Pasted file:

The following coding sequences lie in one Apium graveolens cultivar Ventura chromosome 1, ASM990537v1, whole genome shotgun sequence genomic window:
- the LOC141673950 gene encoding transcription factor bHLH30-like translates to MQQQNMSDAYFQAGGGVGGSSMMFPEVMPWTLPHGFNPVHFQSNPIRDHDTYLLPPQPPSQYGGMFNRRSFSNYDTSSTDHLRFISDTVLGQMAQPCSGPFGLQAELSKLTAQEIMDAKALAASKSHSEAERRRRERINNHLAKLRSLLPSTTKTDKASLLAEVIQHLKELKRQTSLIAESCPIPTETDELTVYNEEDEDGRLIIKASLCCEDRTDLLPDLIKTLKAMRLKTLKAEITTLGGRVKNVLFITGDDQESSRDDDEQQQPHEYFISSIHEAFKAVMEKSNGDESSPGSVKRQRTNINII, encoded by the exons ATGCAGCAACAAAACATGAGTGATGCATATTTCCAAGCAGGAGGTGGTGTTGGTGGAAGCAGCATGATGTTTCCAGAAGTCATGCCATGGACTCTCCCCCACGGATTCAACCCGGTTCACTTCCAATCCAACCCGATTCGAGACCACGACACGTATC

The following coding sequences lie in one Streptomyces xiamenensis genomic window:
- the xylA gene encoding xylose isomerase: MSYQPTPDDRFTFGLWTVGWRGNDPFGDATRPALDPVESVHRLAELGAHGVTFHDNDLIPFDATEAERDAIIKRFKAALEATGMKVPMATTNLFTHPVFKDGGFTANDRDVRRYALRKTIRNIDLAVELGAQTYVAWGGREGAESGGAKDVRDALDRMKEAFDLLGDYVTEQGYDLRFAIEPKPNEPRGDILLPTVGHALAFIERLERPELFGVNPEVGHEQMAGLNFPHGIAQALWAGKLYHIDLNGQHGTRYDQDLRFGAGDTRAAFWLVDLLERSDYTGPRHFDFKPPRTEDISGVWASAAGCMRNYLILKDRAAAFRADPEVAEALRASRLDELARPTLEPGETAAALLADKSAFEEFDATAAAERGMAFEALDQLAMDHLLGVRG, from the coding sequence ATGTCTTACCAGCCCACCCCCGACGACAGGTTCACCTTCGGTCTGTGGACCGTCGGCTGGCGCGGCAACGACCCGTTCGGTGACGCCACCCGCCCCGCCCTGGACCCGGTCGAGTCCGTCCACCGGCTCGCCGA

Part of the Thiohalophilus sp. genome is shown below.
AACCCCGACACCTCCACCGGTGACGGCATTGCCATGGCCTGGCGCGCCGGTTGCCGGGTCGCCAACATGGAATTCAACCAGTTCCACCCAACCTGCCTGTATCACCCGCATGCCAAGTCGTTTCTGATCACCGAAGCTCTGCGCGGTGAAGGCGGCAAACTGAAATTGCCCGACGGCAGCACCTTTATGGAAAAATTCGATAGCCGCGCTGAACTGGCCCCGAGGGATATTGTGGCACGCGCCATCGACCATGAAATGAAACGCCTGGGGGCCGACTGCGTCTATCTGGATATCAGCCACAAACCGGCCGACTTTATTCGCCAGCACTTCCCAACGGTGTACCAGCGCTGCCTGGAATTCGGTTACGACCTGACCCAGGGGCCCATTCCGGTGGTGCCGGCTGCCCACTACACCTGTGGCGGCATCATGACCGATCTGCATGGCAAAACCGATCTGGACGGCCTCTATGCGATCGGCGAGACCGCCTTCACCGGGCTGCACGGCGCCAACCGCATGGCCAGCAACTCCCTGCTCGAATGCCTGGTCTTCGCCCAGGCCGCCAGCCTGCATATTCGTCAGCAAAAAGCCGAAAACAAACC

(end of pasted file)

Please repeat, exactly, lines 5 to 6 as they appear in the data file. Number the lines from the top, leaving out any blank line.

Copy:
Part of the Thiohalophilus sp. genome is shown below.
AACCCCGACACCTCCACCGGTGACGGCATTGCCATGGCCTGGCGCGCCGGTTGCCGGGTCGCCAACATGGAATTCAACCAGTTCCACCCAACCTGCCTGTATCACCCGCATGCCAAGTCGTTTCTGATCACCGAAGCTCTGCGCGGTGAAGGCGGCAAACTGAAATTGCCCGACGGCAGCACCTTTATGGAAAAATTCGATAGCCGCGCTGAACTGGCCCCGAGGGATATTGTGGCACGCGCCATCGACCATGAAATGAAACGCCTGGGGGCCGACTGCGTCTATCTGGATATCAGCCACAAACCGGCCGACTTTATTCGCCAGCACTTCCCAACGGTGTACCAGCGCTGCCTGGAATTCGGTTACGACCTGACCCAGGGGCCCATTCCGGTGGTGCCGGCTGCCCACTACACCTGTGGCGGCATCATGACCGATCTGCATGGCAAAACCGATCTGGACGGCCTCTATGCGATCGGCGAGACCGCCTTCACCGGGCTGCACGGCGCCAACCGCATGGCCAGCAACTCCCTGCTCGAATGCCTGGTCTTCGCCCAGGCCGCCAGCCTGCATATTCGTCAGCAAAAAGCCGAAAACAAACC